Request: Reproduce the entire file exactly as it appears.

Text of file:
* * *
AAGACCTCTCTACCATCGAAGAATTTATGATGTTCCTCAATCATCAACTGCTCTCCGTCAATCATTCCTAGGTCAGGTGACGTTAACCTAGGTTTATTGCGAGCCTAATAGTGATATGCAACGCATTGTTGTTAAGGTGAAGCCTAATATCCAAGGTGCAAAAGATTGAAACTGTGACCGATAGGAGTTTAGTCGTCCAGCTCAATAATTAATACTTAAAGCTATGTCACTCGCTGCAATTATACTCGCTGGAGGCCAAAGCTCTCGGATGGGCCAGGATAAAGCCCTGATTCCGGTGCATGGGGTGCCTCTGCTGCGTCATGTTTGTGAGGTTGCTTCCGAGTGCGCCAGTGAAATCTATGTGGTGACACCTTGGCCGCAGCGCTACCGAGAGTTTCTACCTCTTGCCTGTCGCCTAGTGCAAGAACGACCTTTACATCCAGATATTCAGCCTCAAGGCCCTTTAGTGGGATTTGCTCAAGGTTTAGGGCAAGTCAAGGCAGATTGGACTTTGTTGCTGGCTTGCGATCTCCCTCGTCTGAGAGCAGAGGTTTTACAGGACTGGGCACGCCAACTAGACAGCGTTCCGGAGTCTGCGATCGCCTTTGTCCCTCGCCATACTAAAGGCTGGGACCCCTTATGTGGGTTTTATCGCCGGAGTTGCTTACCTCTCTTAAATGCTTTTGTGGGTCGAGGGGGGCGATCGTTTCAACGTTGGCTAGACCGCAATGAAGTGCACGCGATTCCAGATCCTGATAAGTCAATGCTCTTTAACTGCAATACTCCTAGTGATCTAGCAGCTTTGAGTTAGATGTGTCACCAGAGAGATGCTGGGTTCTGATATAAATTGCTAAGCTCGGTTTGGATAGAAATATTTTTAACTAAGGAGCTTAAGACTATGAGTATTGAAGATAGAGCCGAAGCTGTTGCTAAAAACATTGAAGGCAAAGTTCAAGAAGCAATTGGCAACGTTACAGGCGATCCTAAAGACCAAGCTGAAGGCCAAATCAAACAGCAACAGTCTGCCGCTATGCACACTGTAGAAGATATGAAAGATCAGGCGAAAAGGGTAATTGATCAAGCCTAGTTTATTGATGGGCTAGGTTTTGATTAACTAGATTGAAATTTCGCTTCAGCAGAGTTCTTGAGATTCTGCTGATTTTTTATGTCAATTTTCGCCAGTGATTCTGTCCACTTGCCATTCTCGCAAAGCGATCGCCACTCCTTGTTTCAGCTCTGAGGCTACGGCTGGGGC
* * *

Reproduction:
AAGACCTCTCTACCATCGAAGAATTTATGATGTTCCTCAATCATCAACTGCTCTCCGTCAATCATTCCTAGGTCAGGTGACGTTAACCTAGGTTTATTGCGAGCCTAATAGTGATATGCAACGCATTGTTGTTAAGGTGAAGCCTAATATCCAAGGTGCAAAAGATTGAAACTGTGACCGATAGGAGTTTAGTCGTCCAGCTCAATAATTAATACTTAAAGCTATGTCACTCGCTGCAATTATACTCGCTGGAGGCCAAAGCTCTCGGATGGGCCAGGATAAAGCCCTGATTCCGGTGCATGGGGTGCCTCTGCTGCGTCATGTTTGTGAGGTTGCTTCCGAGTGCGCCAGTGAAATCTATGTGGTGACACCTTGGCCGCAGCGCTACCGAGAGTTTCTACCTCTTGCCTGTCGCCTAGTGCAAGAACGACCTTTACATCCAGATATTCAGCCTCAAGGCCCTTTAGTGGGATTTGCTCAAGGTTTAGGGCAAGTCAAGGCAGATTGGACTTTGTTGCTGGCTTGCGATCTCCCTCGTCTGAGAGCAGAGGTTTTACAGGACTGGGCACGCCAACTAGACAGCGTTCCGGAGTCTGCGATCGCCTTTGTCCCTCGCCATACTAAAGGCTGGGACCCCTTATGTGGGTTTTATCGCCGGAGTTGCTTACCTCTCTTAAATGCTTTTGTGGGTCGAGGGGGGCGATCGTTTCAACGTTGGCTAGACCGCAATGAAGTGCACGCGATTCCAGATCCTGATAAGTCAATGCTCTTTAACTGCAATACTCCTAGTGATCTAGCAGCTTTGAGTTAGATGTGTCACCAGAGAGATGCTGGGTTCTGATATAAATTGCTAAGCTCGGTTTGGATAGAAATATTTTTAACTAAGGAGCTTAAGACTATGAGTATTGAAGATAGAGCCGAAGCTGTTGCTAAAAACATTGAAGGCAAAGTTCAAGAAGCAATTGGCAACGTTACAGGCGATCCTAAAGACCAAGCTGAAGGCCAAATCAAACAGCAACAGTCTGCCGCTATGCACACTGTAGAAGATATGAAAGATCAGGCGAAAAGGGTAATTGATCAAGCCTAGTTTATTGATGGGCTAGGTTTTGATTAACTAGATTGAAATTTCGCTTCAGCAGAGTTCTTGAGATTCTGCTGATTTTTTATGTCAATTTTCGCCAGTGATTCTGTCCACTTGCCATTCTCGCAAAGCGATCGCCACTCCTTGTTTCAGCTCTGAGGCTACGGCTGGGGC